So far, Future Farmers have helped plant three demonstration Victory Gardens, with twelve more lined up – although there seems to be far more demand than the staff can handle. “The biggest roadblock has been having enough people to facilitate our needs,” says Amy Franceschini, co-director of the program. “We put this out there, and people are flooding us with emails: ‘I have a garden! I want a start-up kit!’ I suppose it’s a positive roadblock, but it’s been tough to manage.”
San Francisco’s Victory Gardens provide a hopeful template for municipalities across the country, but whether it’s truly scaleable remains to be seen. There’s a sizeable reality gap between a pilot program in one of the country’s greenest cities to 1940s levels of backyard crop production; ways of life have changed drastically in the past six decades, and in an age when many Americans can’t find the time to even cook their own food, it’s hard to picture many willing to grow it. There’s also a steep learning curve to consider – as Brooklynite Manny Howard found out last year, the backyard farm can be a pretty humiliating undertaking for inexperienced city dwellers.
It might be somewhat unrealistic, then, to expect homeowners to become the urban farmers of tomorrow. But that doesn’t mean all those suburban backyards have to go to waste. What if, instead of relying on residents to do the gardening, home-scale food production was framed as a business service? That’s the idea behind the Canadian system of SPIN Farming, which encourages enterprising farmers to rent out other folks’ yards in exchange for a share of the eventual crop. Wally Satzewich, the founder of SPIN, has been making a living for the last decade selling produce that he grows on two dozen backyard plots in Saskatoon, and is working to actively promote his system throughout the lower forty-eight.
Whereas our current food system is built around few sources of production and distribution, it’s becoming clear that 21st-century nutrition will come from a multitude of small sources. Just as centralized power plants will eventually give way to a mix of large- and small-scale renewable energy sources, so too will food systems become much more diverse in their size and location. Backyard gardening, then, is the agricultural equivalent of microgeneration: the diffuse but essential base that eases the load on the heavy hitters. A single rooftop turbine doesn’t look like much, and neither does a patch of turnips. But with the right support and economic conditions, both can be critical bottom-up components of self-sufficient cities.
Meanwhile, the elements are beginning to fall into place to make cityfarming viable beyond the garden level. What would it take to create a full-on agricultural industry in the urban core? It’s to this question that I’ll be turning in the next part of the series.
Image credit: futurefarmers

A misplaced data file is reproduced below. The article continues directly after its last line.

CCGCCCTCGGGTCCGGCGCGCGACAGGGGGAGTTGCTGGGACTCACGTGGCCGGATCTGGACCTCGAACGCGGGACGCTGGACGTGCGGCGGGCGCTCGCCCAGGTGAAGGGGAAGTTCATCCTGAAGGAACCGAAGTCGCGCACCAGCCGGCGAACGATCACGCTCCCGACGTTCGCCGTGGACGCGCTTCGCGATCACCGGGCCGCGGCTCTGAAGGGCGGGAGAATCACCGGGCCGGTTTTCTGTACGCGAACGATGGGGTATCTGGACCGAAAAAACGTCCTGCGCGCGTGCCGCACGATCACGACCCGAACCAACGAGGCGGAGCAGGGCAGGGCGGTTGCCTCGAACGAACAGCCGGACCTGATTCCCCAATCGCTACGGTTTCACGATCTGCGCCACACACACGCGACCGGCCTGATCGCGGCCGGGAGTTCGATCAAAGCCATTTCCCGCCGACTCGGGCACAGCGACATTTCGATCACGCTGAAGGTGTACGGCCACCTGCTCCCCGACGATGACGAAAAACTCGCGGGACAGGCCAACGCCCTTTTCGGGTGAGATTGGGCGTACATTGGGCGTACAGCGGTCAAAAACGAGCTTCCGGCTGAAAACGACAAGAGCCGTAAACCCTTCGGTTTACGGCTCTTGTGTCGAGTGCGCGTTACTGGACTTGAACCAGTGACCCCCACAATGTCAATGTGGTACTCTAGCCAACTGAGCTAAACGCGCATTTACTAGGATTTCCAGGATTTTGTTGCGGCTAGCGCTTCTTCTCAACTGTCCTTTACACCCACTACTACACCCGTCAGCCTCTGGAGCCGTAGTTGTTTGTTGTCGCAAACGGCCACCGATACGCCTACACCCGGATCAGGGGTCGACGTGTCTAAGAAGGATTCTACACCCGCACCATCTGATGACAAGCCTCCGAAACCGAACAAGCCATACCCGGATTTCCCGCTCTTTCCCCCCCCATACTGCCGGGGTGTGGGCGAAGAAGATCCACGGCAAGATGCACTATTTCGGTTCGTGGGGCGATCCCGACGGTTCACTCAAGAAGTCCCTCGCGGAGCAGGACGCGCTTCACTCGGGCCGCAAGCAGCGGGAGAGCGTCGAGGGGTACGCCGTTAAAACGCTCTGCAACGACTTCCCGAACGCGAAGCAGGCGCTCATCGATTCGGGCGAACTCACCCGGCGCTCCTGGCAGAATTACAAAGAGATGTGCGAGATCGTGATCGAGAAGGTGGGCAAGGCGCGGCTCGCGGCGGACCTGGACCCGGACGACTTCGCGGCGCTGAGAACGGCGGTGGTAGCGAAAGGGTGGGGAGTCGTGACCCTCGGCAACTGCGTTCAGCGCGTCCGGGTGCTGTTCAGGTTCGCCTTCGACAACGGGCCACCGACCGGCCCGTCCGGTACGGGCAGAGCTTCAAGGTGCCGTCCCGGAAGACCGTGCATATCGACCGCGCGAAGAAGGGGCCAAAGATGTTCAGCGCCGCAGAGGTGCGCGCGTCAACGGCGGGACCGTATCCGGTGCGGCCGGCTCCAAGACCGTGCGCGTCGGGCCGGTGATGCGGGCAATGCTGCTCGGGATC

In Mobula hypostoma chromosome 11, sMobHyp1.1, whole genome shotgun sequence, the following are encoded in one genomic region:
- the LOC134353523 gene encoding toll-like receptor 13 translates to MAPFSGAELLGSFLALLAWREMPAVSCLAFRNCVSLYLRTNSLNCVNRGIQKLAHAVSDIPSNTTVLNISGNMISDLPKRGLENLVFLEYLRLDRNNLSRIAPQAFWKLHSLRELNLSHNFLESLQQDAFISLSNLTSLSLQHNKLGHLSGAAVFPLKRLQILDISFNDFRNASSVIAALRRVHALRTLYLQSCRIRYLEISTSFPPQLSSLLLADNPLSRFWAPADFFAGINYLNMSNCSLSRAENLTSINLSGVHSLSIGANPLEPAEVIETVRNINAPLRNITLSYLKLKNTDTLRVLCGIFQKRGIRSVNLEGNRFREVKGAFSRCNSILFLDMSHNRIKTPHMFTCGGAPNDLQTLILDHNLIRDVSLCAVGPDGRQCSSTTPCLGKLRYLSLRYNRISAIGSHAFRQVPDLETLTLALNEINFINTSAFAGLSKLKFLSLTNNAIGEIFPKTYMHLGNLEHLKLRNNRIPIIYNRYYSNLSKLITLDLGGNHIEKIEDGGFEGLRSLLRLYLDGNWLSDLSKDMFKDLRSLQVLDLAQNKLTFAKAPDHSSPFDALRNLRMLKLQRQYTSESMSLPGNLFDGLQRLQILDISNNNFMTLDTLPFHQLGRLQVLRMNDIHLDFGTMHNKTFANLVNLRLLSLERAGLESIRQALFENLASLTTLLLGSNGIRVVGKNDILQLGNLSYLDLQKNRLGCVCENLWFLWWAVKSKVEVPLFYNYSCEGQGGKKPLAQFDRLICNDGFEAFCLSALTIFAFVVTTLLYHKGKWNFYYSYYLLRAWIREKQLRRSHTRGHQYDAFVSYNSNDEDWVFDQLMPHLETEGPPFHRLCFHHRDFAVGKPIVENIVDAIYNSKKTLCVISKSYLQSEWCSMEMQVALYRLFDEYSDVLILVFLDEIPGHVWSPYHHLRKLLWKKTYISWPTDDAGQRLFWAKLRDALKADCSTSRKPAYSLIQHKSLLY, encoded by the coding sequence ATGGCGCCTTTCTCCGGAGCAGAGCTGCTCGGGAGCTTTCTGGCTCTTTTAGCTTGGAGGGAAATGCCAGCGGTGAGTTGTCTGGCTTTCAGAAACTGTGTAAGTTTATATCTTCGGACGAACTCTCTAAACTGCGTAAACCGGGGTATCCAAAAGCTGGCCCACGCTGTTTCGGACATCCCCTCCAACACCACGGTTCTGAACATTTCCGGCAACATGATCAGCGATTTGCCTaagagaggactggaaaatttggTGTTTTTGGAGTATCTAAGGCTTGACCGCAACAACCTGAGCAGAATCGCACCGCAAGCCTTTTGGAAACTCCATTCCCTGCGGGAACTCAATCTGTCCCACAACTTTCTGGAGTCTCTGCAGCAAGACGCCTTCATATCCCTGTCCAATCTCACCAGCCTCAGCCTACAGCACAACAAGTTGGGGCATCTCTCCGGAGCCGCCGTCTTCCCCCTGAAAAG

December 17, 2007
By Adam Brock
Three recent articles from the New York Times are WGYworthy in their Forest Green implications. Let’s connect the dots:
Tom Friedman, of all people, finally seems to be catching on to the fact that we’ll have to seriously retool the economy to save our species. With Bali more or less a wash thanks to the Bush Administration’s anti-diplomacy, Freidman seems to have decided that market forces are more powerful at raping the planet than any kind of diplomacy can be at saving it:
Indeed, today’s global economy has become like a monster truck with the gas pedal stuck, and we’ve lost the key — so no one can stop it from wiping out more and more of the natural world, no matter what the global plan.
And this from globalization’s prime hype man… perhaps there’s a downside to all that world-flattening, after all.
In the Magazine, meanwhile, Michael Pollan weighs in on the overuse of the term “sustainable” and the inherent fragility of mass-produced monocultures. The MRSA scare and Colony Collapse Disorder, he explains, are symptoms of the same impulse: treating living things like machines in an effort to widen those profit margins just a little bit more. The last couple lines say it all:
…whatever we may gain in industrial efficiency, we sacrifice in biological resilience. The question is not whether systems this brittle will break down, but when and how, and whether when they do, we’ll be prepared to treat the whole idea of sustainability as something more than a nice word.
Finally, on a somewhat more encouraging note, consumer critic Rob Walker has a lengthy piece on the revival of craft culture as self-conscious antidote to soulless consumerism. Thanks in large part to Etsy, an ebay of sorts for crafty types, tinkerers worldwide are able to connect, trade entrepreneurial tips and hone their artistic skills.
To sum up: a free-trade cheerleader admits that globalization is destroying the earth, the hero of sustainable agriculture points to signs of the industrial food system nearing collapse, and the internet is being leveraged to launch a mass movement against mass production. Sounds like the first rumblings of a paradigm shift to me.